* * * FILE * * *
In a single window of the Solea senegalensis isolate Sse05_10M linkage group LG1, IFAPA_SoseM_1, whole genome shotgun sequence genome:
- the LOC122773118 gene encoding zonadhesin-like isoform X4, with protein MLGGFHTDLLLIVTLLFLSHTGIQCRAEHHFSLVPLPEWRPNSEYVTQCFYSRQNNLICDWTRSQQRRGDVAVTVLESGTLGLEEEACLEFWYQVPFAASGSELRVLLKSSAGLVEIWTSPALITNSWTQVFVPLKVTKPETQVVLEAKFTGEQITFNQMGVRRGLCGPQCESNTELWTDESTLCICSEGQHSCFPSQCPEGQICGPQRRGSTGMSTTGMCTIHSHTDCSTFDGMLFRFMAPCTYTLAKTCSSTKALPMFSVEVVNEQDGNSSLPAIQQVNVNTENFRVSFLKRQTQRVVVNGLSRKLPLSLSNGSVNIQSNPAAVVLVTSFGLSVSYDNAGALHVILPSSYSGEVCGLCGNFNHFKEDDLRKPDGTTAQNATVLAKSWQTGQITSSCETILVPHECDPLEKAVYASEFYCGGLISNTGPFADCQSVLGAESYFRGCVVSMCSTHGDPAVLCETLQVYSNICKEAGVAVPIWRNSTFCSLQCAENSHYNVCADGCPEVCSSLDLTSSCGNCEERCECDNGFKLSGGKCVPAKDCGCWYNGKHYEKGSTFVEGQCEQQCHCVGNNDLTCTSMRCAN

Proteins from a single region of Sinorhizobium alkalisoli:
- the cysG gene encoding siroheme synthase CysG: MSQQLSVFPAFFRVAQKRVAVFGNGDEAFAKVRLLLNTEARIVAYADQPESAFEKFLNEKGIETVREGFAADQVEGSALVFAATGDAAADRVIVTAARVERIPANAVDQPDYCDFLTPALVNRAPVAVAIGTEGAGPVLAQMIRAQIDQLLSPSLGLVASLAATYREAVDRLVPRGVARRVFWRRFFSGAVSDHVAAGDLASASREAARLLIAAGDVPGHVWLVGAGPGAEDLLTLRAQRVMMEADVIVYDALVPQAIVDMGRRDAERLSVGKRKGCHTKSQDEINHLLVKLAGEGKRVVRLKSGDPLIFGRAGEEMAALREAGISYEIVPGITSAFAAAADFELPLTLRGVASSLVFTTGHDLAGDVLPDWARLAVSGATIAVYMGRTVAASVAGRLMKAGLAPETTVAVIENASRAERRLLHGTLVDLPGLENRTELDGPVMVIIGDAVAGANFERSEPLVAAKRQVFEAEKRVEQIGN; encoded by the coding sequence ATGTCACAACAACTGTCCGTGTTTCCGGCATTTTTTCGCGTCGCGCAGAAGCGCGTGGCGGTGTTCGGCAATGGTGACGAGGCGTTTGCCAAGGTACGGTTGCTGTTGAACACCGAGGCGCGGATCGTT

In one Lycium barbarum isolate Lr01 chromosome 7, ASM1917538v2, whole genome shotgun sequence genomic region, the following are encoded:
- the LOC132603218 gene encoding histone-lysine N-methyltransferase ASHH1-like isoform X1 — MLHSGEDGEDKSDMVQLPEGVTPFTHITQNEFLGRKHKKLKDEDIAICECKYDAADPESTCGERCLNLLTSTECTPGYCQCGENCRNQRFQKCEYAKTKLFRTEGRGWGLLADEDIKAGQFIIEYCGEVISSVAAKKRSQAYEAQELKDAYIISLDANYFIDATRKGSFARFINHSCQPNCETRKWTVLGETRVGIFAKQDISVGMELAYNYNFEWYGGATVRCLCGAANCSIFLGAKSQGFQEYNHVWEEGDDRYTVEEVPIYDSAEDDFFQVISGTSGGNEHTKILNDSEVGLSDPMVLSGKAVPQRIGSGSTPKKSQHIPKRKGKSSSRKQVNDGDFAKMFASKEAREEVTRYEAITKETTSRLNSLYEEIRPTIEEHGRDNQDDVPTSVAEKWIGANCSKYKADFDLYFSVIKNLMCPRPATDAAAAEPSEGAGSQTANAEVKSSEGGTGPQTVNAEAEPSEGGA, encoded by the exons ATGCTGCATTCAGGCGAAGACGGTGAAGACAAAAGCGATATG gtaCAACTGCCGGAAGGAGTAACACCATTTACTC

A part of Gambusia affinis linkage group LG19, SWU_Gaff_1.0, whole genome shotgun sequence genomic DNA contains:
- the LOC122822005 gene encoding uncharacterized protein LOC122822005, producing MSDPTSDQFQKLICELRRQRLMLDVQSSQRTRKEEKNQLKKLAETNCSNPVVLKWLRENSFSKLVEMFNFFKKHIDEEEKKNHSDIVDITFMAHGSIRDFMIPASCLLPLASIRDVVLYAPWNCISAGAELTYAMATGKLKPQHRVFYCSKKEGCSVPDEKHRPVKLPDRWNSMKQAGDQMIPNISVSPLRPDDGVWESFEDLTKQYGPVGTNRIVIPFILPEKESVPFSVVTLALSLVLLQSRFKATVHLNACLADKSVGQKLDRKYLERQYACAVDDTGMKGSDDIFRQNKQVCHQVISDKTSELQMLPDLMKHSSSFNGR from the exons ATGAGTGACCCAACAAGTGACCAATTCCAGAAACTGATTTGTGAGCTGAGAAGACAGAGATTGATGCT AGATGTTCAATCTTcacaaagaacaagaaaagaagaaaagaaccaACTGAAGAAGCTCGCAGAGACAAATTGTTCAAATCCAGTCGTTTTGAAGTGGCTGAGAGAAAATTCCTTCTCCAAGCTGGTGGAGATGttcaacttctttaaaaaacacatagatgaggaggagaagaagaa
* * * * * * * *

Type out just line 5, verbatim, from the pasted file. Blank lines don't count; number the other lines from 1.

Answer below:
In one Lycium barbarum isolate Lr01 chromosome 7, ASM1917538v2, whole genome shotgun sequence genomic region, the following are encoded: